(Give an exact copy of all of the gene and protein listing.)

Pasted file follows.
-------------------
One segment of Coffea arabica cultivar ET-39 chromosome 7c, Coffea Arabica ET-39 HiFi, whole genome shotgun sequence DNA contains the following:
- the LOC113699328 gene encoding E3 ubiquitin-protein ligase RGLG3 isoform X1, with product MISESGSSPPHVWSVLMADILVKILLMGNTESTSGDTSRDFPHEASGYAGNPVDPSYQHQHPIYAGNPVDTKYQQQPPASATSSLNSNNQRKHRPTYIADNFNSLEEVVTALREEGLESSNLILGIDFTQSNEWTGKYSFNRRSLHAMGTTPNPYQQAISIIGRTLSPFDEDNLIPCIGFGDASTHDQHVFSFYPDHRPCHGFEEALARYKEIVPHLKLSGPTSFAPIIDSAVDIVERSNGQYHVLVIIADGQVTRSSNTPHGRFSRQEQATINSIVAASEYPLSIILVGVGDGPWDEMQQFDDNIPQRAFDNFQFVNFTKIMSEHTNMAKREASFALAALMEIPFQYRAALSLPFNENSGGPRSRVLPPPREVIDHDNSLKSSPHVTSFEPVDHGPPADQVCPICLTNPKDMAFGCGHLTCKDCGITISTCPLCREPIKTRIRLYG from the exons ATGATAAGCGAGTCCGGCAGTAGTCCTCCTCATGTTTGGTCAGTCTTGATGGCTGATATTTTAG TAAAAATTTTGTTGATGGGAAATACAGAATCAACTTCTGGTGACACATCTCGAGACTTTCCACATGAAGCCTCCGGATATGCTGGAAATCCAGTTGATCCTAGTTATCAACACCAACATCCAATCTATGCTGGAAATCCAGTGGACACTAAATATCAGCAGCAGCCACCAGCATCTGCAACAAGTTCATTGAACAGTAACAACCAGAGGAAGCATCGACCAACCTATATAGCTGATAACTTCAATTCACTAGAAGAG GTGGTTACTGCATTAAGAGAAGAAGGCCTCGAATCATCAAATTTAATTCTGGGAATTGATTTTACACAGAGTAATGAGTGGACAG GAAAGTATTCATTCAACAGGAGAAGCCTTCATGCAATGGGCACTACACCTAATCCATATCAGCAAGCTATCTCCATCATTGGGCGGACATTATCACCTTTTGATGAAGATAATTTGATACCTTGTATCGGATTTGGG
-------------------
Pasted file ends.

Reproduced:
One segment of Coffea arabica cultivar ET-39 chromosome 7c, Coffea Arabica ET-39 HiFi, whole genome shotgun sequence DNA contains the following:
- the LOC113699328 gene encoding E3 ubiquitin-protein ligase RGLG3 isoform X1, with product MISESGSSPPHVWSVLMADILVKILLMGNTESTSGDTSRDFPHEASGYAGNPVDPSYQHQHPIYAGNPVDTKYQQQPPASATSSLNSNNQRKHRPTYIADNFNSLEEVVTALREEGLESSNLILGIDFTQSNEWTGKYSFNRRSLHAMGTTPNPYQQAISIIGRTLSPFDEDNLIPCIGFGDASTHDQHVFSFYPDHRPCHGFEEALARYKEIVPHLKLSGPTSFAPIIDSAVDIVERSNGQYHVLVIIADGQVTRSSNTPHGRFSRQEQATINSIVAASEYPLSIILVGVGDGPWDEMQQFDDNIPQRAFDNFQFVNFTKIMSEHTNMAKREASFALAALMEIPFQYRAALSLPFNENSGGPRSRVLPPPREVIDHDNSLKSSPHVTSFEPVDHGPPADQVCPICLTNPKDMAFGCGHLTCKDCGITISTCPLCREPIKTRIRLYG from the exons ATGATAAGCGAGTCCGGCAGTAGTCCTCCTCATGTTTGGTCAGTCTTGATGGCTGATATTTTAG TAAAAATTTTGTTGATGGGAAATACAGAATCAACTTCTGGTGACACATCTCGAGACTTTCCACATGAAGCCTCCGGATATGCTGGAAATCCAGTTGATCCTAGTTATCAACACCAACATCCAATCTATGCTGGAAATCCAGTGGACACTAAATATCAGCAGCAGCCACCAGCATCTGCAACAAGTTCATTGAACAGTAACAACCAGAGGAAGCATCGACCAACCTATATAGCTGATAACTTCAATTCACTAGAAGAG GTGGTTACTGCATTAAGAGAAGAAGGCCTCGAATCATCAAATTTAATTCTGGGAATTGATTTTACACAGAGTAATGAGTGGACAG GAAAGTATTCATTCAACAGGAGAAGCCTTCATGCAATGGGCACTACACCTAATCCATATCAGCAAGCTATCTCCATCATTGGGCGGACATTATCACCTTTTGATGAAGATAATTTGATACCTTGTATCGGATTTGGG